This paper proposes an inverse method to obtain accurate measurements of the transient temperature of fluid. A method for unit step and linear rise of temperature is presented. For this purpose, the thermometer housing is modelled as a full cylindrical element (with no inner hole), divided into four control volumes. Using the control volume method, the heat balance equations can be written for each of the nodes for each of the control volumes. Thus, for a known temperature in the middle of the cylindrical element, the distribution of temperature in three nodes and heat flux at the outer surface were obtained. For a known value of the heat transfer coefficient the temperature of the fluid can be calculated using the boundary condition. Additionally, results of experimental research are presented. The research was carried out during the start-up of an experimental installation, which comprises: a steam generator unit, an installation for boiler feed water treatment, a tray-type deaerator, a blow down flashvessel for heat recovery, a steam pressure reduction station, a boiler control system and a steam header made of martensitic high alloy P91 steel. Based on temperature measurements made in the steam header using the inverse method, accurate measurements of the transient temperature of the steam were obtained. The results of the calculations are compared with the real temperature of the steam, which can be determined for a known pressure and enthalpy.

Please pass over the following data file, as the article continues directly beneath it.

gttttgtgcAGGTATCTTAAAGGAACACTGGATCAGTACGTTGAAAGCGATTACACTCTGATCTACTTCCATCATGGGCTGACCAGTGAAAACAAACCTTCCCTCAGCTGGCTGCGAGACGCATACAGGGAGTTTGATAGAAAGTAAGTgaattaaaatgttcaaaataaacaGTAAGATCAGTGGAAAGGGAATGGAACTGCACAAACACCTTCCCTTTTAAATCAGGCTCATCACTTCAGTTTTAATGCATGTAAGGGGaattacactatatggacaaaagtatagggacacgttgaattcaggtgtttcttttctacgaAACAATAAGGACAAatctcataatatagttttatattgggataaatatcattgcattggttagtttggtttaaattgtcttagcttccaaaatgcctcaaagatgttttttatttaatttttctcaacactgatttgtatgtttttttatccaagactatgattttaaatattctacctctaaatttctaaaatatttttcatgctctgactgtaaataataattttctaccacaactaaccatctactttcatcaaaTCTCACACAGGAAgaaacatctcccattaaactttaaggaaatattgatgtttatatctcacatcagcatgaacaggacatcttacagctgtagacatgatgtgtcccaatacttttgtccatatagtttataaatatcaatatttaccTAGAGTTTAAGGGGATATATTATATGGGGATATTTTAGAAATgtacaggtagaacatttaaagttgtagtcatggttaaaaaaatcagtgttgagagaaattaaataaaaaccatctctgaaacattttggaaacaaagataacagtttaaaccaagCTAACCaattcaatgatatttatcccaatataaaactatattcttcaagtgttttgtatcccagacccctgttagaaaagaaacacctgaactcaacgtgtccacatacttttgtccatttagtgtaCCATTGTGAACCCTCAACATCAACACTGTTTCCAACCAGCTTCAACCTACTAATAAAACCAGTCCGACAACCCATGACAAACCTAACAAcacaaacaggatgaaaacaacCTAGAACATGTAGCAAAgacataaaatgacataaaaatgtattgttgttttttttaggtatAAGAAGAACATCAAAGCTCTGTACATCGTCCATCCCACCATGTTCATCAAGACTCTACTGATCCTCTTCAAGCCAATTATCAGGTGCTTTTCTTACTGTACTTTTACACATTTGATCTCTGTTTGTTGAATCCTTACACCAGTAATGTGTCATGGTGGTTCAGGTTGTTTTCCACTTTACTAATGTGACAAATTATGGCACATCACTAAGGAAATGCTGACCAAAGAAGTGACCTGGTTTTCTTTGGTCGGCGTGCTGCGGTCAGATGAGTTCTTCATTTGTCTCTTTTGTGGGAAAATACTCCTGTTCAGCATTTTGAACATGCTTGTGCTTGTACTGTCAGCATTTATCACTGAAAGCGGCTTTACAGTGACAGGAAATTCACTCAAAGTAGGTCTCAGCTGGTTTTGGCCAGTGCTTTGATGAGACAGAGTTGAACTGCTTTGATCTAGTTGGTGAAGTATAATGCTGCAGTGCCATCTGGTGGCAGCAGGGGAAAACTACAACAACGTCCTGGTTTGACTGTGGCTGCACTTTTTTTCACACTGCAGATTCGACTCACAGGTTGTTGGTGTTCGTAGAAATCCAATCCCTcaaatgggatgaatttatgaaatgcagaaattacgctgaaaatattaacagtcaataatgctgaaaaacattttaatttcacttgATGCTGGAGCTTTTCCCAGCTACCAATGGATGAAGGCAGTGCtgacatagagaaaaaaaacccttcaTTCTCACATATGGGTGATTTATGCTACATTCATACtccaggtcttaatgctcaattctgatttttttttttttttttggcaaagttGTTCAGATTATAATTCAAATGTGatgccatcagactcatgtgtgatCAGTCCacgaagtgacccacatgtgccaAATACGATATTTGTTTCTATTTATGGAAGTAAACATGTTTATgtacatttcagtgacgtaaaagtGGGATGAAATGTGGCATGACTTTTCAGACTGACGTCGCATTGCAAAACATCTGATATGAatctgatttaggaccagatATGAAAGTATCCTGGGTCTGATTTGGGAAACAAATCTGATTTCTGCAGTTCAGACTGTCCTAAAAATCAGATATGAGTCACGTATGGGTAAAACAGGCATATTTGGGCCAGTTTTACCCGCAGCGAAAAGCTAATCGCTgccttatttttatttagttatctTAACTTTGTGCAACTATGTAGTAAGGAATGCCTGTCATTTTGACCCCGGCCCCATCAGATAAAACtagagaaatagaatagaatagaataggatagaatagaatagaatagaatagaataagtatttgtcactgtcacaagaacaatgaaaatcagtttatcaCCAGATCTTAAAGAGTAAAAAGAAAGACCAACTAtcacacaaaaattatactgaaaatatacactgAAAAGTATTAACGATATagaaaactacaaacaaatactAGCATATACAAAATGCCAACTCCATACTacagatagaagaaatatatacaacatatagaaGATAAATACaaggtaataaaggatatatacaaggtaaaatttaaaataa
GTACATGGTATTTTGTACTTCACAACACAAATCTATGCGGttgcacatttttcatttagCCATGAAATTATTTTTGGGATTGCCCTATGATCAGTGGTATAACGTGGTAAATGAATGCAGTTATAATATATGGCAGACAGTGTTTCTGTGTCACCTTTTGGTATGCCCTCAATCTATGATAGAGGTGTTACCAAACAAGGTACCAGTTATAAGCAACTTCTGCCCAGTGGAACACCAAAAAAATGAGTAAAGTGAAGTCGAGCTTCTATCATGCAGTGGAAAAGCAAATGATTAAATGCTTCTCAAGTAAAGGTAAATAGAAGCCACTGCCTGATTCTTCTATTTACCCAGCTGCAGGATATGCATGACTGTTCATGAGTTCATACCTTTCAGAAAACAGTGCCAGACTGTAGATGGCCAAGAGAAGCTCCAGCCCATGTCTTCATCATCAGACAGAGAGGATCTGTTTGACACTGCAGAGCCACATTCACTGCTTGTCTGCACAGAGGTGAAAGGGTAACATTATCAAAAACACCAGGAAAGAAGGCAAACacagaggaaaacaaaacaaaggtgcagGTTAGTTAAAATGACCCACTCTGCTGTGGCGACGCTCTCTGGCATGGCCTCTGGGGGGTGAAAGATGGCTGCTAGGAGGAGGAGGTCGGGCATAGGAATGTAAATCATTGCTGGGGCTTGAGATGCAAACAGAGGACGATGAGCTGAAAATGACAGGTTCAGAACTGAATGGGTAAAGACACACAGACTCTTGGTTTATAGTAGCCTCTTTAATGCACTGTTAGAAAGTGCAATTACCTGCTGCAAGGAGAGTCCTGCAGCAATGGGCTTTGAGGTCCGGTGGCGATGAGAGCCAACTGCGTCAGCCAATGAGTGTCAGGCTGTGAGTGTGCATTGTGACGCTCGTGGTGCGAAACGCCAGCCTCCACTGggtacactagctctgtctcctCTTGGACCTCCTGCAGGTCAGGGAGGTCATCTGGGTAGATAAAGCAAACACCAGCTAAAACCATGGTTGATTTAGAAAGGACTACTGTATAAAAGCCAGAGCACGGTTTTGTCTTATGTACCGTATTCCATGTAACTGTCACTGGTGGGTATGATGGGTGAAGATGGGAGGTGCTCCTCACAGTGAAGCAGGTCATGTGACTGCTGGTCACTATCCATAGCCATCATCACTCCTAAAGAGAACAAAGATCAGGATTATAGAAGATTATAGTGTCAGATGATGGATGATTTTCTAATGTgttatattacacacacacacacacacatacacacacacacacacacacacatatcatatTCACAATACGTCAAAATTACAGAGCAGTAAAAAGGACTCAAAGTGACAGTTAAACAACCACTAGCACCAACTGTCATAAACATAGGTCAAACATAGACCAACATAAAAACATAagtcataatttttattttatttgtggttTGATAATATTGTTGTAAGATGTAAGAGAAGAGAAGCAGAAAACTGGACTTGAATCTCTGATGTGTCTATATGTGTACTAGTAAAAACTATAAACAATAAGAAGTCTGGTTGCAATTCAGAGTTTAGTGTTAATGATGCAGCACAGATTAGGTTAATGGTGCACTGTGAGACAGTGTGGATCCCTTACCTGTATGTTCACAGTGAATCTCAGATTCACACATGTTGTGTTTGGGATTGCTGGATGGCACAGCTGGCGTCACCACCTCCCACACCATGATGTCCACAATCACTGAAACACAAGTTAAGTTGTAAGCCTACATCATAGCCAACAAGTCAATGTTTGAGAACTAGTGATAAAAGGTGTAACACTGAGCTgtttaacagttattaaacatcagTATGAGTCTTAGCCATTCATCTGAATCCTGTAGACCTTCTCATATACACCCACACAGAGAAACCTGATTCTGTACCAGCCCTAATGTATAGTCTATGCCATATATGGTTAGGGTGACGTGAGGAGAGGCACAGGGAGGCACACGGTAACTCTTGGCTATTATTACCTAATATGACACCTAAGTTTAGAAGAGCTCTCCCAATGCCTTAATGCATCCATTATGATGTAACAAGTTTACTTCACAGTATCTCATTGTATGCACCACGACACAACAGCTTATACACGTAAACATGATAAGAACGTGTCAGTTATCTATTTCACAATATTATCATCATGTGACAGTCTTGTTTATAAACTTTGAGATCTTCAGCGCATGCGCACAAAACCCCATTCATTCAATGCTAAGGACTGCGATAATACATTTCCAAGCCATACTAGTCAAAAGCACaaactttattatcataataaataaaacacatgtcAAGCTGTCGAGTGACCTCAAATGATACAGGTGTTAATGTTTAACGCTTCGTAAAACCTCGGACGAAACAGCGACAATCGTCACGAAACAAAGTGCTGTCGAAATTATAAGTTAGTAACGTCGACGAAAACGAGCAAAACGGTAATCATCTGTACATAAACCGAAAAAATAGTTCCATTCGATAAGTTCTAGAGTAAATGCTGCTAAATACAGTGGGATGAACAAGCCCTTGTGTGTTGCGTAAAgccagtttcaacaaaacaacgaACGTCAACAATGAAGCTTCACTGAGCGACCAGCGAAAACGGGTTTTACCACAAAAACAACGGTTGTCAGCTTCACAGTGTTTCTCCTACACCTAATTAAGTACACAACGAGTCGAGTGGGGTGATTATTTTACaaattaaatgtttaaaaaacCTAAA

Under steady-state conditions when fluid temperature is constant, temperature measurement can be accomplished with high degree of accuracy owing to the absence of damping and time lag. However, when fluid temperature varies rapidly, for example, during start-up, appreciable differences occur between the actual and measured fluid temperature. These differences occur because it takes time for heat to transfer through the heavy thermometer pocket to the thermocouple. In this paper, a method for determinig transient fluid temperature based on the first-order thermometer model is presented. Fluid temperature is determined using a thermometer, which is suddenly immersed into boiling water. Next, the time constant is defined as a function of fluid velocity for four sheated thermocouples with different diameters. To demonstrate the applicability of the presented method to actual data where air velocity varies, the temperature of air is estimated based on measurements carried out by three thermocouples with different outer diameters. Lastly, the time constant is presented as a function of fluid velocity and outer diameter of thermocouple.